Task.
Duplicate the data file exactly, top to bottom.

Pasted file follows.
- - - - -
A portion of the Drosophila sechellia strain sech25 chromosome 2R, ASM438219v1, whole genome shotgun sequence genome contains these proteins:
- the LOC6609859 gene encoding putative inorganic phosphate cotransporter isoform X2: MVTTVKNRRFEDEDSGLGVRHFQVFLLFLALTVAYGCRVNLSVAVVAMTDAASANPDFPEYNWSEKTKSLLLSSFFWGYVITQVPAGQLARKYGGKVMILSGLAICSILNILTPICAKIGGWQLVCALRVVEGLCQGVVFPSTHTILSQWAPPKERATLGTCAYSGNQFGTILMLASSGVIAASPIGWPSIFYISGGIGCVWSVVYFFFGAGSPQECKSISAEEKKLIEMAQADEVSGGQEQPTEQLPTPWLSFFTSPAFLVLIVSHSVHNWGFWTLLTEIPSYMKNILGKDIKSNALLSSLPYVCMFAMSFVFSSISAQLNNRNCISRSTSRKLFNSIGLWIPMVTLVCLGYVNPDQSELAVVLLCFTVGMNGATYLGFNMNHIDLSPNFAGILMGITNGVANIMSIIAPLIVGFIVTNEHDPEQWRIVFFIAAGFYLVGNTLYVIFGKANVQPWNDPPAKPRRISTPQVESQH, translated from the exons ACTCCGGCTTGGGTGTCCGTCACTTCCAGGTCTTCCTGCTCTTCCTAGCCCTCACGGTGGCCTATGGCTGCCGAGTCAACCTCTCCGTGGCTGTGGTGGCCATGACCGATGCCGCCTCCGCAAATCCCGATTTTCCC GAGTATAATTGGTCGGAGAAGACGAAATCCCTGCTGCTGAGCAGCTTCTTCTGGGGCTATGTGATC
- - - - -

A portion of the Drosophila sechellia strain sech25 chromosome 2R, ASM438219v1, whole genome shotgun sequence genome contains these proteins:
- the LOC6609859 gene encoding putative inorganic phosphate cotransporter isoform X2: MVTTVKNRRFEDEDSGLGVRHFQVFLLFLALTVAYGCRVNLSVAVVAMTDAASANPDFPEYNWSEKTKSLLLSSFFWGYVITQVPAGQLARKYGGKVMILSGLAICSILNILTPICAKIGGWQLVCALRVVEGLCQGVVFPSTHTILSQWAPPKERATLGTCAYSGNQFGTILMLASSGVIAASPIGWPSIFYISGGIGCVWSVVYFFFGAGSPQECKSISAEEKKLIEMAQADEVSGGQEQPTEQLPTPWLSFFTSPAFLVLIVSHSVHNWGFWTLLTEIPSYMKNILGKDIKSNALLSSLPYVCMFAMSFVFSSISAQLNNRNCISRSTSRKLFNSIGLWIPMVTLVCLGYVNPDQSELAVVLLCFTVGMNGATYLGFNMNHIDLSPNFAGILMGITNGVANIMSIIAPLIVGFIVTNEHDPEQWRIVFFIAAGFYLVGNTLYVIFGKANVQPWNDPPAKPRRISTPQVESQH, translated from the exons ACTCCGGCTTGGGTGTCCGTCACTTCCAGGTCTTCCTGCTCTTCCTAGCCCTCACGGTGGCCTATGGCTGCCGAGTCAACCTCTCCGTGGCTGTGGTGGCCATGACCGATGCCGCCTCCGCAAATCCCGATTTTCCC GAGTATAATTGGTCGGAGAAGACGAAATCCCTGCTGCTGAGCAGCTTCTTCTGGGGCTATGTGATC